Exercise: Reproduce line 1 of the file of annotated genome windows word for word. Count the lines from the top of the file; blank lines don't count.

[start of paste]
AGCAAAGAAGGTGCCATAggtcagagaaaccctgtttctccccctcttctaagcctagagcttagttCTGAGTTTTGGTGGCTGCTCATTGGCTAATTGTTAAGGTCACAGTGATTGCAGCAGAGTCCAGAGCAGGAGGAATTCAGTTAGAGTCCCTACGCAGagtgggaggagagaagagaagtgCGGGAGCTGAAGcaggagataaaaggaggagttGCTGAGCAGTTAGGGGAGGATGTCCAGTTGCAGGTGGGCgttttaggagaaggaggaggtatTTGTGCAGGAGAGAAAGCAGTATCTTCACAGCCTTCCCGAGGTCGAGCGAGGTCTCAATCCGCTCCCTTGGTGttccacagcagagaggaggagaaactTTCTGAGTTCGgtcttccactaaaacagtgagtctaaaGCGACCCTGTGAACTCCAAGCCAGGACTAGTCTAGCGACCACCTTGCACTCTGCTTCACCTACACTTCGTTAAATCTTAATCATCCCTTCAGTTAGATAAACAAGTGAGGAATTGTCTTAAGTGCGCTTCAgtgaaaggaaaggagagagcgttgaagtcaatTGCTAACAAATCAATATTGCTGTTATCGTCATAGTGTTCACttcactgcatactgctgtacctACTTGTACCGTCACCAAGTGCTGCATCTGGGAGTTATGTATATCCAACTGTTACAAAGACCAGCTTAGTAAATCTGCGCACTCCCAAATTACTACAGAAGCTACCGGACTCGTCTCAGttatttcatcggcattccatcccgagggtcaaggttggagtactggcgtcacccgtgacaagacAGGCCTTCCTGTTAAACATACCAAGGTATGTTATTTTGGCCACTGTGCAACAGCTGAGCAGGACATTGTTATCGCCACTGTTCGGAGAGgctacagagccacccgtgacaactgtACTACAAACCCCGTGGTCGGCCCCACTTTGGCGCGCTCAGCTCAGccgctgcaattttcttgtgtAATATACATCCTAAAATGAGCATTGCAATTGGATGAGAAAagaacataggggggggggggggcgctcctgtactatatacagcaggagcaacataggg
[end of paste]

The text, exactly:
AGCAAAGAAGGTGCCATAggtcagagaaaccctgtttctccccctcttctaagcctagagcttagttCTGAGTTTTGGTGGCTGCTCATTGGCTAATTGTTAAGGTCACAGTGATTGCAGCAGAGTCCAGAGCAGGAGGAATTCAGTTAGAGTCCCTACGCAGagtgggaggagagaagagaagtgCGGGAGCTGAAGcaggagataaaaggaggagttGCTGAGCAGTTAGGGGAGGATGTCCAGTTGCAGGTGGGCgttttaggagaaggaggaggtatTTGTGCAGGAGAGAAAGCAGTATCTTCACAGCCTTCCCGAGGTCGAGCGAGGTCTCAATCCGCTCCCTTGGTGttccacagcagagaggaggagaaactTTCTGAGTTCGgtcttccactaaaacagtgagtctaaaGCGACCCTGTGAACTCCAAGCCAGGACTAGTCTAGCGACCACCTTGCACTCTGCTTCACCTACACTTCGTTAAATCTTAATCATCCCTTCAGTTAGATAAACAAGTGAGGAATTGTCTTAAGTGCGCTTCAgtgaaaggaaaggagagagcgttgaagtcaatTGCTAACAAATCAATATTGCTGTTATCGTCATAGTGTTCACttcactgcatactgctgtacctACTTGTACCGTCACCAAGTGCTGCATCTGGGAGTTATGTATATCCAACTGTTACAAAGACCAGCTTAGTAAATCTGCGCACTCCCAAATTACTACAGAAGCTACCGGACTCGTCTCAGttatttcatcggcattccatcccgagggtcaaggttggagtactggcgtcacccgtgacaagacAGGCCTTCCTGTTAAACATACCAAGGTATGTTATTTTGGCCACTGTGCAACAGCTGAGCAGGACATTGTTATCGCCACTGTTCGGAGAGgctacagagccacccgtgacaactgtACTACAAACCCCGTGGTCGGCCCCACTTTGGCGCGCTCAGCTCAGccgctgcaattttcttgtgtAATATACATCCTAAAATGAGCATTGCAATTGGATGAGAAAagaacataggggggggggggggcgctcctgtactatatacagcaggagcaacataggg